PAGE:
- 1 History
- 2 Characteristics
- 3 Fronton sizes
- 4 Fronton marks
- 5 Ball games in a pediment[clarification needed]
- 6 Gallery
- 7 See also
- 8 References
- 9 External links
The front wall of the first frontons in villages was usually the wall of a church. Because the games being played close by, several priests would play pelota along with the villagers and got to be well-known players and often served as referees in provincial or town competitions but were out of the picture when it turned into a commercialized sport. Because of the increasing popularity of the game, many churches put up signs forbidding pelota games on their porches. The games were also played in town halls, but when the game turned into a highly popular entertainment in the region, towns started to build special frontons in open-air or closed courts.
A fronton is made up of a rectangular floor and three vertical walls, named frontis; the front wall is the main one, where the hits are directed according to the rules. That wall has a line at a determined height named Bajo Chapa (Lower Zone). Perpendicular to the front wall is attached another longer wall, with marks for the distance to the main wall. The number of marks depends on the type of fronton used. Perpendicular to the side wall is the back wall. The height of the three walls must be the same for professional courts. Often, in common rural open-air courts, the place where the back wall should be is delimited by a line on the floor. A free wall sideline is delimited to make watching the game easier for an audience or other players. In every kind of fronton, the sidelines are 4.5 m apart.
|Type||Front and Back Walls||Ground||Side wall|
|Size||Long||Wide||Lower and upper zones(front)||Long||Wide||Long||Wide|
|1. Very short court||10m||11m||0.60m||30m||10m||10m||30m|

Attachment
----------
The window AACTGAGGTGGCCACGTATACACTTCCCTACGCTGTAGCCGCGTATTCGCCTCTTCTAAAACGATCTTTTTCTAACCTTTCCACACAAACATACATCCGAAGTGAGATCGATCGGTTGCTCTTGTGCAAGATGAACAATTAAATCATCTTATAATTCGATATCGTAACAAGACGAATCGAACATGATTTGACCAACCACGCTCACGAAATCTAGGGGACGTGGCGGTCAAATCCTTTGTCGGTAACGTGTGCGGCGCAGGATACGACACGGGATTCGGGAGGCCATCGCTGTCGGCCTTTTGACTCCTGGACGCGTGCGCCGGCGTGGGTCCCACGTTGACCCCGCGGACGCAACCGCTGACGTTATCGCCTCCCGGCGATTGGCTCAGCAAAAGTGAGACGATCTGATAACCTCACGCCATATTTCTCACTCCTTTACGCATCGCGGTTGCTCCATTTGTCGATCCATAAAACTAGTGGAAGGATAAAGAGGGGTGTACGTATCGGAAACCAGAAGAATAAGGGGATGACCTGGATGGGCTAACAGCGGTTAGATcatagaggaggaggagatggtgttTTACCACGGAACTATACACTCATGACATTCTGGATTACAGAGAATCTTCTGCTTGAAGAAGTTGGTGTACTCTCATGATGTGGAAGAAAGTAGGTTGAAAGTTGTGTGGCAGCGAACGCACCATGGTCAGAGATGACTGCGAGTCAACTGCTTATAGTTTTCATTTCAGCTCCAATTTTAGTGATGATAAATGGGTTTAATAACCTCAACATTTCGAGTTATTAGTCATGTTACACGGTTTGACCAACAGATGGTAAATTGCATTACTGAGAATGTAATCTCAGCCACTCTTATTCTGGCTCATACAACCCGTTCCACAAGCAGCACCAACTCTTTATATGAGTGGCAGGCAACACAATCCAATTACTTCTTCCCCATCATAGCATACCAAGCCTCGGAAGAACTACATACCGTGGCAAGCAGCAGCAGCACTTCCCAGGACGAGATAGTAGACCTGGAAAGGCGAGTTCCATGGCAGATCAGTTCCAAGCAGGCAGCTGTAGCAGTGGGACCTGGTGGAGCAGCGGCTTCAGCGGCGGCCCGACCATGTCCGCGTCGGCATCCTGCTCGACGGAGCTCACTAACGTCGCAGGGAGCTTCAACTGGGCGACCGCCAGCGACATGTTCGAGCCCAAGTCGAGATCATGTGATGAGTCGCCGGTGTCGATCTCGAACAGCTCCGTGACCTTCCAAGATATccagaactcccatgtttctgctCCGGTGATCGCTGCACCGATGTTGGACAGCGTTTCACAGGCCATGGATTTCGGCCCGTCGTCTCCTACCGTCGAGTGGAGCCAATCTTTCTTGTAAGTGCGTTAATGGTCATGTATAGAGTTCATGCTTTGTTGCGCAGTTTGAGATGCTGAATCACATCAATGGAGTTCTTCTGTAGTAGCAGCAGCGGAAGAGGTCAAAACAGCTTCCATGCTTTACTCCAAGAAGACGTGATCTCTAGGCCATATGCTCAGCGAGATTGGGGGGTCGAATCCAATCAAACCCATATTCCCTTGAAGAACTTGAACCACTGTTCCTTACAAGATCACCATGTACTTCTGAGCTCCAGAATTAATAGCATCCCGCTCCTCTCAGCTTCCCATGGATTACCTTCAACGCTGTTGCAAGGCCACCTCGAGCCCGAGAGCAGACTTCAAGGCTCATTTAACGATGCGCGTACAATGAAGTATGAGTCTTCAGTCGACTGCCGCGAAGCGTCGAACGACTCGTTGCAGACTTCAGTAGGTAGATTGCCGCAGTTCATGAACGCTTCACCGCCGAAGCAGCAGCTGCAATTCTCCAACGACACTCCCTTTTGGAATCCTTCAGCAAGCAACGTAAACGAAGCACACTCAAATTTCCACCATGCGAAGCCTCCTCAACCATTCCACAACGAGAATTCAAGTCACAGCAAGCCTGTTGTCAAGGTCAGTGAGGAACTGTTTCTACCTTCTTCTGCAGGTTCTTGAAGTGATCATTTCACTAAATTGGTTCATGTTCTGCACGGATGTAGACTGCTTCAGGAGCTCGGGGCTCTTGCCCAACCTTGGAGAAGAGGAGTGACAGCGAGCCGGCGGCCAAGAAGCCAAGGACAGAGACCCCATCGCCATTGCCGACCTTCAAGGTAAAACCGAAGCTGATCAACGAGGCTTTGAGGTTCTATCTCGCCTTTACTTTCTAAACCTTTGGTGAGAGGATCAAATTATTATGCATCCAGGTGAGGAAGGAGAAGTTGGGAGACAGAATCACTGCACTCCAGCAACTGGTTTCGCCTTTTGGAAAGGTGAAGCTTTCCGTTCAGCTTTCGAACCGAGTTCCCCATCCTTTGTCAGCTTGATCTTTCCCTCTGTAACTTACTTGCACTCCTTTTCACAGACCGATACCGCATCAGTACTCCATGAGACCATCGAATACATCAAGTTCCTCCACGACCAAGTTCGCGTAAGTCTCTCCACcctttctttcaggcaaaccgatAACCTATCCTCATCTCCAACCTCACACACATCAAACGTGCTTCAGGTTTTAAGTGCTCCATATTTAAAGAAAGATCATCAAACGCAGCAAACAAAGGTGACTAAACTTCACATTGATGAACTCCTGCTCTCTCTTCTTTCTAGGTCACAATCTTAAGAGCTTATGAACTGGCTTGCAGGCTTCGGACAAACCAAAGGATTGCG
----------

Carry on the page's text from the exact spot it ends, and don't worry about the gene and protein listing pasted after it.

|2. Short Court||10m||11m||1m||36m||10m||10m||36m|
|3. Long court||10m||11m||1m||54m||10m||10m||54m|
|Source: Consejo Superior de Deportes |
Very short court
This kind of court is 30 m long and is used professionally only for frontenis and paleta-rubber variants.
This 36 m court is used professionally for hand-pelota, paleta-leather and short bat variants.
This 54 m court is used professionally for long bat, remonte and basket variants.
This 28.5 m court has a somewhat different shape than the others: with an inclined roof all along the left wall. It allows the variants of handball, paleta-rubber, paleta-leather and xare. It is used almost exclusively in the Northern Basque Country, but also in some places of León and Castilla.
This 100 m open-air court is used for playing Grand Chistera in France and has no side walls, the limit for play is at 80 m from the fronton. This court is not recognised by the International Federation of Basque Pelota and cannot be used for international competitions.
The marks on the fronton must create a notable contrast with the color of the field. To make the difference visible, the marks are often painted.
The sideline line is 15 cm wide and parallel to the side wall. This line marks the limit between the playing ground and the exterior.
Lower and upper zones
The lower zone line is 15 cm wide and the height depends on the size of the fronton (see chart). The upper zone is frequently marked at 10 m high on the wall and the line is also 15 cm wide.
The squares are the lines painted on the side wall and the ground, used to mark the places of service, falta, and pasa. From square to square the distance is 4 m (long fronton) or 3 m (Very short and short frontons).
Falta (fail) and Pasa (pass)
The falta line is located in the fourth square, while pasa is located in the seventh square; both lines are 15 cm wide. In the Olympic version, the falta is in the third square and the pasa on the fifth square.
The service line is often located in the fifth square, usually in racquet, cesta punta, and paleta-rubber, or in the fourth square, usually in hand categories.
Ball games in a pediment[clarification needed]
- Pelota mano
- Pelota vasca
- Pilota valenciana
- Pala corta
- Paleta goma
- Paleta cuero
- Paleta goma maciza
|Wikimedia Commons has media related to Left-handed side wall.|
|Wikimedia Commons has media related to Single walled fronton.|
|Wikimedia Commons has media related to Basque trinquete.|
Open-air single walled fronton in Ascarat.
Open-air single walled fronton in Bidarray.
Open-air single walled fronton in Macaye.
Open-air single walled fronton in Lecumberry.
Covered short fronton in A Coruña.
- Priests at pelota
- http://www.fepelota.es/images/stories/historia_de_la_pelota.pdf History of pelota
- Fronton official regulations
- "Rules for Pelote Basque FFPB" (PDF). www.ffpb.net.
- Frontons.net List of frontons all around the world